Given that four Senate Democrats voted for the budget compromise, the onus on upholding Cooper’s veto may depend on House Democrats holding firm.
“I would approach analysis of legislative pork in a different way,” said Mitch Kokai, senior policy analyst with Libertarian think tank John Locke Foundation.
“Rather than look at big counties ‘losing’ pork projects, look at the locations where pork actually flowed in the budget.
“There seems to be at least some correlation between these types of projects and the Democrats who were targeted for yes votes on the budget,” Kokai said. “Most of those Democrats live in rural eastern districts, rather than the larger urban counties.”
Among the capital projects cited by analysts as being potentially influenced by the budget debate is a combined $28 million over two years toward construction of a $215 million medical school at East Carolina University.
Support for the ECU Brody medical school project already had been made conditional by GOP legislative leaders.
They wanted a pledge that ECU would not breach an agreement allowing the Republican-controlled UNC Board of Governors to appoint at least 45% of the medical school’s board of trustees.
Rep. Kandie Smith and Sen. Don Davis are Democratic representatives from Pitt County. Davis voted for the budget compromise.
The Daily Reflector of Greenville reported that Smith is the subject of dueling billboards — one supporting the state budget, the other supporting the governor’s veto of that budget.
“This is politics. I guess everyone wants to make sure I hear their voice,” Smith told the newspaper.
Progress NC Action, a left-leaning advocacy group, said its billboard campaign in Cumberland, Guilford, Hoke, Pitt and Wayne counties is “aimed at urging some wavering House Democrats to support public schools by upholding Gov. Roy Cooper’s veto of the Republican state budget.”
Another capital project cited by analysts as potentially influenced by the budget compromise is $2.5 million for a crime laboratory at Elizabeth City State University.
The university is in the district of Rep. Howard Hunter III, D-Hertford, who was the lone House Democrat to vote for the compromise.
Hunter was quoted in The Daily Advance of Elizabeth City as saying “I’m not telling anybody what I’m doing. I’m not telling the Democrats and I’m not telling the Republicans. I’m still negotiating. I don’t want anybody to know how I’m going to vote.”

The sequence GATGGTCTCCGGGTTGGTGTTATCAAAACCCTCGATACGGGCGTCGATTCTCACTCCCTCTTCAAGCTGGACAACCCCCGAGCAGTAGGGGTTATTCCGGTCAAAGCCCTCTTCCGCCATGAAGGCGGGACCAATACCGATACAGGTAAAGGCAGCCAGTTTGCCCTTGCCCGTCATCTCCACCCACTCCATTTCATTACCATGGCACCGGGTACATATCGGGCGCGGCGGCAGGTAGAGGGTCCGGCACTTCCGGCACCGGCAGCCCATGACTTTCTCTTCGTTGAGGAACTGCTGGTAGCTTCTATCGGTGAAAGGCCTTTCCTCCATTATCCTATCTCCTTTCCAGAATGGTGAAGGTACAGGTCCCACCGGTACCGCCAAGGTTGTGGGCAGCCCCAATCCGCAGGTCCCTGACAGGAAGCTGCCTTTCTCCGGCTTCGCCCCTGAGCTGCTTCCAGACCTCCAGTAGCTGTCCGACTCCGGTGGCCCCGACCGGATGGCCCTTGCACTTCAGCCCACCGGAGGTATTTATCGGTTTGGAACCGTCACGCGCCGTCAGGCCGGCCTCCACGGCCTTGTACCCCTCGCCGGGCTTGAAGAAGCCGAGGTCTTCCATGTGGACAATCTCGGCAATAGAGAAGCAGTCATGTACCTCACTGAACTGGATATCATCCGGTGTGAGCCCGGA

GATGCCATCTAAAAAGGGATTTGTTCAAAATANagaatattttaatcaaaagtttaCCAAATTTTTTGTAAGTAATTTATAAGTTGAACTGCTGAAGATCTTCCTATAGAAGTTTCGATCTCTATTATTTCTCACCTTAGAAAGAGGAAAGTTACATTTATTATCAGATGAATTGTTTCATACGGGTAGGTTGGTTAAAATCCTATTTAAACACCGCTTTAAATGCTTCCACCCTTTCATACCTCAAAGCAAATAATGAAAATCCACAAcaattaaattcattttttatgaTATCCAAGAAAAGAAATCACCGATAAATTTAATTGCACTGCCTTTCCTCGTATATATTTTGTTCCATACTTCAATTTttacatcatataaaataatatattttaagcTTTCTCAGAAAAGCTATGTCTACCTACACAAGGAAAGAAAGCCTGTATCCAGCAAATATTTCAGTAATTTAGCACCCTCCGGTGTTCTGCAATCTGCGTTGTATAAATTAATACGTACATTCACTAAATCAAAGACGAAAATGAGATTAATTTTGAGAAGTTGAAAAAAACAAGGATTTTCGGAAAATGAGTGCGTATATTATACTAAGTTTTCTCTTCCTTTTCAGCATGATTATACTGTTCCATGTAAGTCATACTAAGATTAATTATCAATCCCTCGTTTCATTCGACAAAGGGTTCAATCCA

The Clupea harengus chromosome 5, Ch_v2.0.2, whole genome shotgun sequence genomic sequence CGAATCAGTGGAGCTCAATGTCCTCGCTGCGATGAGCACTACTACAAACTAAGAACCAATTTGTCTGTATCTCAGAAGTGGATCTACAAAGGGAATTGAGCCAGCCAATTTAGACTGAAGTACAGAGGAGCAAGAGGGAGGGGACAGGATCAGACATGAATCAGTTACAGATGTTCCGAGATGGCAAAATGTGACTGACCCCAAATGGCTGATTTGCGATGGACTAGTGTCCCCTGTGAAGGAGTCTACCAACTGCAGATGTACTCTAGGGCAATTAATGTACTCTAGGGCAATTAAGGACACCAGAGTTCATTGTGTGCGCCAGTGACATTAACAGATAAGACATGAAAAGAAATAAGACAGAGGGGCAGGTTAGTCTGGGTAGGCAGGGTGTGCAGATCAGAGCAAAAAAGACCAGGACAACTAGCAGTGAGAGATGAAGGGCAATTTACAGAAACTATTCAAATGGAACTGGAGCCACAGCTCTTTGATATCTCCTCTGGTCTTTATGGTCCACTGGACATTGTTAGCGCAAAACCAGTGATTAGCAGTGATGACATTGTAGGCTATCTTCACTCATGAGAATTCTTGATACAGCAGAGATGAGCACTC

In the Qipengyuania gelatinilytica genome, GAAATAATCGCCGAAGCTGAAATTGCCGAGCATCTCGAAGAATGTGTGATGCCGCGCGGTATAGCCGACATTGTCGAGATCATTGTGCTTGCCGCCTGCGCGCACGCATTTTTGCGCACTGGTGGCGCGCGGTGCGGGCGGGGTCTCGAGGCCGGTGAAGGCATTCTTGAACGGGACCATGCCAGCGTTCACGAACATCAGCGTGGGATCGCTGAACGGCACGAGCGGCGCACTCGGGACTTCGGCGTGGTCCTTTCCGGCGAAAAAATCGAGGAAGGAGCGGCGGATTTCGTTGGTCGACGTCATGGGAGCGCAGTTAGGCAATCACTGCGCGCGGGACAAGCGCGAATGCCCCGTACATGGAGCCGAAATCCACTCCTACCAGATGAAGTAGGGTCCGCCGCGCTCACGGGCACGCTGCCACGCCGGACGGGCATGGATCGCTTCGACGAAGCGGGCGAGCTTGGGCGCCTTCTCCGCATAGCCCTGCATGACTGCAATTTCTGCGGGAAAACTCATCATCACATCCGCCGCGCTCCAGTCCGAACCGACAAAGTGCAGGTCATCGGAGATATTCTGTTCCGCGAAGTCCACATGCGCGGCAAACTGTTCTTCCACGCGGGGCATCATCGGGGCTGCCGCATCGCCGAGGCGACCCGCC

Rep. Elmer Floyd, D-Cumberland, also voted for the compromise. He told the Fayetteville Observer it’s clear that special projects for his district that include $15.1 million over two years for a Civil War & Reconstruction History Center and $1.5 million for a Martin Luther King Jr. Park “could be gone” if Cooper’s veto is sustained and new budget negotiations commence.
“Bottom line, I don’t like the budget,” Floyd said, citing his desire for higher pay for state employee and Medicaid expansion.
“But when you look at over $100 million collected in projects — needed projects — sometimes you just got to look at it from a different perspective,” Floyd said.
Sen. Ben Clark, D-Cumberland, told the Fayetteville newspaper that while his vote in favor of the compromise was to support residents of his district, “I will stand firmly with Gov. Cooper to fight for the inclusion of Medicaid expansion and more funding for education.”
Cooper is insisting that some form of Medicaid expansion be included in the budget, along with additional education and environmental funding.
Montgomery said that even though other Democratic legislators have been presented with similar funding choices in the budget compromise, “I believe there will be enough support to uphold the governor’s veto in the House.”
Rep. Cecil Brockman, D-Guilford, has said securing about $3 million in state funding for 12 High Point-area projects persuaded him to support the budget compromise. It is not clear whether Brockman would vote to override Cooper’s veto.
Those projects include: $1 million for the John Coltrane Jazz and Blues Festival; $250,000 each for the High Point Arts Council and High Point Preservation Society; and $100,000 apiece for High Point-based social or economic programs, including D-Up, Greater High Point Food Alliance, Growing High Point and the Southwest Renewal Foundation.
“This was a difficult decision, and one that may be seen as politically unpopular,” Brockman told the News & Record when discussing his budget vote.
“However, when I was elected to the House of Representatives, I vowed to work for the people of my district and do what is best for them.”
Altogether, the News & Record reported there is more than $43 million in spending for special programs, projects and initiatives across Guilford County in the budget compromise, headlined by the first $10 million toward an $84 million renovation of UNC Greensboro’s Jackson Library; almost $28 million in construction and new programs at N.C. A&T State University and $7.7 million for a new mental health crisis center affiliated with Cone Health.
The N.C. A&T funding and tornado disaster relief funding persuaded Sen. Gladys Robinson, D-Guilford, to vote for the budget compromise.
However, Sen. Dan Blue, D-Wake, told N.C. Policy Watch that he was confident Senate Democrats would vote to uphold Cooper’s veto.
Patrick McHugh, policy analyst with left-leaning N.C. Justice Center, said “it’s no secret that leaders in the legislature are trying to buy votes on the budget by funding pet projects in members’ home districts.”
“Clearly budget writers are resorting to some old political tricks to get around the fact that their spending plan fails to close the Medicaid coverage gap and gives even more tax breaks to big corporations that don’t need them.”